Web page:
An Ode to Sincere Education

John Koshy, freshly graduated from Rishi Valley, talks of what education in RV meant to him, and what sets it apart from the rest.

The function of education is not to help the young conform to this rotten society, but to be free of its influences so that they may create a new society, a different world.   

Jiddu Krishnamurthi [Chennai, 1956]

In my first year in Rishi Valley, a visiting couple posed this question to my class: ‘Is there really something unique and special about your school or is it just a cake that looks really attractive on the outside but tastes like any other cake on the inside?’

It’s been five years since and honestly, I never did manage to come up with a satisfying response to that question or to any of a similar kind (in my passionate defense, before I’m written off as being incapable of generating a normal rational thought process, I spent most of my time in school like most other kids doing things, apart from wondering what made it so special). Retrospectively however, having graduated from school a mere four weeks back and now moving on to higher academia, the question has gained a certain relevance and importance as it essentially helps in establishing benchmarks by which one can view and judge future institutions.

Rishi Valley is not a supernatural institution. The misconception must be cleared at the very onset itself. Like any other institution in our country it too faces a common set of inhibitions and challenges at every level. Chronic problems like the strain of having to rush to complete the prescribed syllabus, pre-examination tensions (and in some cases, post-examination tensions as well),  student behavioral issues, financial issues and so on and so forth are very much part of the school’s daily running. In a sense that is the very beauty of it all. The fact that it is so like and yet in a lot of special ways very unlike.

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Folki!

Folki (Folk Dance) has been a beloved tradition among the students of Rishi Valley for what seems like forever. Every weekend, students of senior school as well as a few of the staff members, come together to sing and dance to a collection of about 50 folk songs that have been collected over the decades. Here’s the entire collection – for you to listen, enjoy and share.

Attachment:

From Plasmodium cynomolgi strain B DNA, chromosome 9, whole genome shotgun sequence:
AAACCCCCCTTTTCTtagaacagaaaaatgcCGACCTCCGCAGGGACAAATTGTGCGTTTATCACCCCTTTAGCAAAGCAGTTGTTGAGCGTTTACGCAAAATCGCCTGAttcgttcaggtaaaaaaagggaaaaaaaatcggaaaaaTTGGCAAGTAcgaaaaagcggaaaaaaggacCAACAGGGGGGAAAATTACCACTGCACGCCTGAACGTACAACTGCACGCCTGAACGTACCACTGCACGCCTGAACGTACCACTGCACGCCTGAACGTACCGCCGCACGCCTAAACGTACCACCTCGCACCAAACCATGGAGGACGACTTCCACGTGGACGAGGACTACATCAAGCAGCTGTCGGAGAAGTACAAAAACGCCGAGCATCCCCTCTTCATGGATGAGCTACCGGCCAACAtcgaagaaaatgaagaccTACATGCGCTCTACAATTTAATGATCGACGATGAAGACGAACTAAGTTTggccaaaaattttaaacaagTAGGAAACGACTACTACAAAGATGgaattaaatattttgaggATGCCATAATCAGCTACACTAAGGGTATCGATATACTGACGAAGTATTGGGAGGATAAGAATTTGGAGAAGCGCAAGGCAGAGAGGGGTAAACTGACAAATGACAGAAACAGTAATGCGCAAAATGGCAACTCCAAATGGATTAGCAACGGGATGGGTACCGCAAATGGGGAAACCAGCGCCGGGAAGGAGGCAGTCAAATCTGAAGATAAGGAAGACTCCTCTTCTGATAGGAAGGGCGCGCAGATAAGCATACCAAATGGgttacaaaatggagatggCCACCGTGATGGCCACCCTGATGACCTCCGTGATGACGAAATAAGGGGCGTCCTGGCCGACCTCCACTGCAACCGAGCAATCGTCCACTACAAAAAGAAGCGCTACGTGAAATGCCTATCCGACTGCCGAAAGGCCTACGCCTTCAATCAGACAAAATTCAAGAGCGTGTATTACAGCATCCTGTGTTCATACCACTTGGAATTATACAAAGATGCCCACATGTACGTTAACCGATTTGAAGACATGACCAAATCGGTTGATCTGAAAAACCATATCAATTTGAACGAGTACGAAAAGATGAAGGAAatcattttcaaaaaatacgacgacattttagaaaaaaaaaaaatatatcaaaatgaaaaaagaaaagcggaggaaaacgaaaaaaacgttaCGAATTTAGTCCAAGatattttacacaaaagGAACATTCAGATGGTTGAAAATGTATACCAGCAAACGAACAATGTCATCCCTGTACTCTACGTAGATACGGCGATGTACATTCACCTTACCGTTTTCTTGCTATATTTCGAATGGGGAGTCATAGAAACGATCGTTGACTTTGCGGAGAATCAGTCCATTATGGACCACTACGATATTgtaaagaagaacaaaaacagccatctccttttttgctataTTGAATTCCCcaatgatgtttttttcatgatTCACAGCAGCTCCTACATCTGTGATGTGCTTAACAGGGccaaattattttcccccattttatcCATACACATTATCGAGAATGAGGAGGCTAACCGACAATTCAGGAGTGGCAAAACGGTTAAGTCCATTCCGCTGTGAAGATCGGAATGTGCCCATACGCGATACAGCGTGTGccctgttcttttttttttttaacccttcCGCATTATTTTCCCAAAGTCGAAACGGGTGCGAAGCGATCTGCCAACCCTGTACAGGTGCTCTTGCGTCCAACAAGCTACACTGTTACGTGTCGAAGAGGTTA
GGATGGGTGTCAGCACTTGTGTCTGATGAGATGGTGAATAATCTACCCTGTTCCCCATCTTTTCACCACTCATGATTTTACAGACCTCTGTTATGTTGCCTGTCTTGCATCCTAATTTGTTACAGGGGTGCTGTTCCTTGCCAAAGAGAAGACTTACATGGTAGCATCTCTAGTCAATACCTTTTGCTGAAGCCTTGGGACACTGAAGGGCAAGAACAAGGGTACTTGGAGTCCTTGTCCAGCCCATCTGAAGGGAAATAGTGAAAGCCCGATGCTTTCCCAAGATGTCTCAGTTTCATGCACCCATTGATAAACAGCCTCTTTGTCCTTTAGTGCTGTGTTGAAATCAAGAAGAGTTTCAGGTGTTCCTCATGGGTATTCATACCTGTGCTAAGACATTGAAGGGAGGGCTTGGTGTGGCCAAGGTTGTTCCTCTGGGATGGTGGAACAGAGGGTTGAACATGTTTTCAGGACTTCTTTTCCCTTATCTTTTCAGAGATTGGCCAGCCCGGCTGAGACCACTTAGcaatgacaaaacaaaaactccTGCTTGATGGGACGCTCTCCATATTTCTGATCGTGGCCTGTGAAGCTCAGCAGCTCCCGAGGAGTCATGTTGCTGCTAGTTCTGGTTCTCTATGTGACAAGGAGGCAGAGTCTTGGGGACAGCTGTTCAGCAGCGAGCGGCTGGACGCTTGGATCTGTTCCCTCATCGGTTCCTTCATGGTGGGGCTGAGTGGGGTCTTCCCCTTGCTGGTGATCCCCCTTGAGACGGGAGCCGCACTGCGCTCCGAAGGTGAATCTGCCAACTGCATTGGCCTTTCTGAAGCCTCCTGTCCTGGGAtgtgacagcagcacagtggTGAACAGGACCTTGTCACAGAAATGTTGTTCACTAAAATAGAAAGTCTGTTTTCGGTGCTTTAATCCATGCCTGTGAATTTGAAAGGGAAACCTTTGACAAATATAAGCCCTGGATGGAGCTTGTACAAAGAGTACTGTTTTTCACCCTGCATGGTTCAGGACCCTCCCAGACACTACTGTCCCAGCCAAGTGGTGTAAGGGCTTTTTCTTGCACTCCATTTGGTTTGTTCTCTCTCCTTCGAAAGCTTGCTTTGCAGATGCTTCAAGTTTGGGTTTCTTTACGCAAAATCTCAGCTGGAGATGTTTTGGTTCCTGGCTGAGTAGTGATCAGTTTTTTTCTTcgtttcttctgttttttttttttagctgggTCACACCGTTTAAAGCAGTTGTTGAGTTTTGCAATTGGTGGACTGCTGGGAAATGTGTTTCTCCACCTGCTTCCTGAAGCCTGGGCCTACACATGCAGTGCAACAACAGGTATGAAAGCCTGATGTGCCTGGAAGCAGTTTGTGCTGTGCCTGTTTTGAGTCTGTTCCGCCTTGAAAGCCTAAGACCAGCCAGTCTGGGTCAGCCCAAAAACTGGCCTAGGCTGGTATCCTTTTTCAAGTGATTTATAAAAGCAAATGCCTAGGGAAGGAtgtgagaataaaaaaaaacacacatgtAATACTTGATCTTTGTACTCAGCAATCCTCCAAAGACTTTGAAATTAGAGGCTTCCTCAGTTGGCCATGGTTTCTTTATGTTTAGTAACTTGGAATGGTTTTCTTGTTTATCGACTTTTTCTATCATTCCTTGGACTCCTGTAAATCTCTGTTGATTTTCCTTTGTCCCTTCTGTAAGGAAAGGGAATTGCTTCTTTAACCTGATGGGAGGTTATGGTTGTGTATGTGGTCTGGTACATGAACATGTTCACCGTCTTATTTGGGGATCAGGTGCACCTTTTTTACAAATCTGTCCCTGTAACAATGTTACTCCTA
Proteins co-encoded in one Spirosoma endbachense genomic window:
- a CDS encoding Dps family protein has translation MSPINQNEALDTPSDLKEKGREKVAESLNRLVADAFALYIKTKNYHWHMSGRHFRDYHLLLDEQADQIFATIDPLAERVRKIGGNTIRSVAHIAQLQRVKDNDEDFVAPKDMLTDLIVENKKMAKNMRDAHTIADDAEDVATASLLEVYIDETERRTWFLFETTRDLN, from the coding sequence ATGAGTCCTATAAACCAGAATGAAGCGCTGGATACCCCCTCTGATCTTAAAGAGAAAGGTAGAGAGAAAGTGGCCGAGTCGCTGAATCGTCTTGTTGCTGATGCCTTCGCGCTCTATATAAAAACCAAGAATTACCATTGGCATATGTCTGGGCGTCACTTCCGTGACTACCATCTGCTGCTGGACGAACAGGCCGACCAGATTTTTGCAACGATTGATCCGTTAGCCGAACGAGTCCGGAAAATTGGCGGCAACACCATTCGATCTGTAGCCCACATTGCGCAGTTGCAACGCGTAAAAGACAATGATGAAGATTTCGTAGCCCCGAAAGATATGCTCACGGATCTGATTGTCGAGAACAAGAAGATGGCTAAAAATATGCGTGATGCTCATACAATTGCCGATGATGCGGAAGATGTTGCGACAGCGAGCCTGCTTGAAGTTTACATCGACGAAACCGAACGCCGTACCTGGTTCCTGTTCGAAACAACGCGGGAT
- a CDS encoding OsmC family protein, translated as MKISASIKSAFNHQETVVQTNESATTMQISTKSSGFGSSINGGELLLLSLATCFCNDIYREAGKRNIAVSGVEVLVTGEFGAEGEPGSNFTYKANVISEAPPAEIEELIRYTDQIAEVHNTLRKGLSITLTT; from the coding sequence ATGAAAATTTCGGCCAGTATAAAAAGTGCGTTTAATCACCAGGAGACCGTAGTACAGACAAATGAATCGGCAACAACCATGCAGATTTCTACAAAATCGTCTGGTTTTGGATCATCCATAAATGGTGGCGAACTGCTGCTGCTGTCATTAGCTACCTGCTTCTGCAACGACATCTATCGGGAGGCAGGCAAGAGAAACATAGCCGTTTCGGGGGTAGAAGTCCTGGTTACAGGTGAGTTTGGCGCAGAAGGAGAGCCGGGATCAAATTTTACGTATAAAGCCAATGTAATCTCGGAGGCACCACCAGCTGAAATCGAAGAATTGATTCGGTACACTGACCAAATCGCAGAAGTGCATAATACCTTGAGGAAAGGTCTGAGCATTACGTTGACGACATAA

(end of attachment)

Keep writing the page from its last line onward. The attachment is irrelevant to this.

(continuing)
Download all (rar archive, 180 MB)  | Do tell us if you find any difficulty in listening to or downloading the songs.

For those who might find it useful, here’s our public Folki Songs Dropbox folder, where all songs are stored separately instead of as one big RAR file: Folki Songs.

You can listen to the songs online and download individual songs using the player below. You will find the entire collection in the download links above, including a couple that we couldn’t quite manage to fit in here. If you want anything, feel free to leave a comment right here, drop us an email, or get in touch on Facebook.

Courtesy Ira Agrawal, ISC 2007, Rishi Valley School.

The after-RV-life

Aditi Parekh, maverick unschooler, shares her perspective of RV from the outside, and how she “began to carry RV with [her].”

***

Not exactly, but it’s been a year since RV. A year that took me as far away from RV as it did bring me closer.

It started out with grimness — what else, when you are requested to leave a place you love. A lot like being dumped. I tried to start again, but that’s hardly easy when a hundred ties to the past refuse to let you go… when you refuse to let go.

They gave me a new room and a phone but I still wanted my messy First room and tactfully acquired phone chits.
They gave me amazing food (such a winning point after DH ka khaana!) but I still wanted to cook my lousy maggi and eat it with.my.hands. And clear up all evidence of having done so.
They gave me superiority — but I kept harping about equality of students and not wanting the evil Captain badge.
They gave me freedom, love and so many choices… but I still longed for RV.

There was only so much I could sulk and cry — eventually they did lure me out and away from my RV Prejudice. There began a fresh insight into my past. Amazingly enough, I got over RV. I got over that lover who had dumped me and moved on without me — and just like the fresh-lease-of-life movie scene, that longing, pain and pessimism turned into a new core of ideas, values, a way of life, within me.

I began to carry RV with me.

It ceased to be an exclusive set of physical entities and ideas attached to them — for example, Asthachal in the valley, folkie and all the illegal stuff — and transcended to what all those things represent — the beauty of silence and nature, community and experiences that go beyond established rules, respectively.

I dug out the experiences and unearthed just the essence of everything that RV is made of. Stripping all else that has been hiding and changing that essence – and what’s left is unlimited by space and time. If and when an ex – RV-ite finds this dawning realization, I believe that he or she has understood RV. And if he or she can carry that essence and sprinkle it on their conditions, then they have found RV.

I am still terribly attached to the place and people but I’ve found ways to channel RV into everything — twenty minutes of silence every evening, taking turns doing the chores and questioning everything — I have found my RV.

Aditi spent three years, from her 8th to her 10th, at RV, during 2008-2011.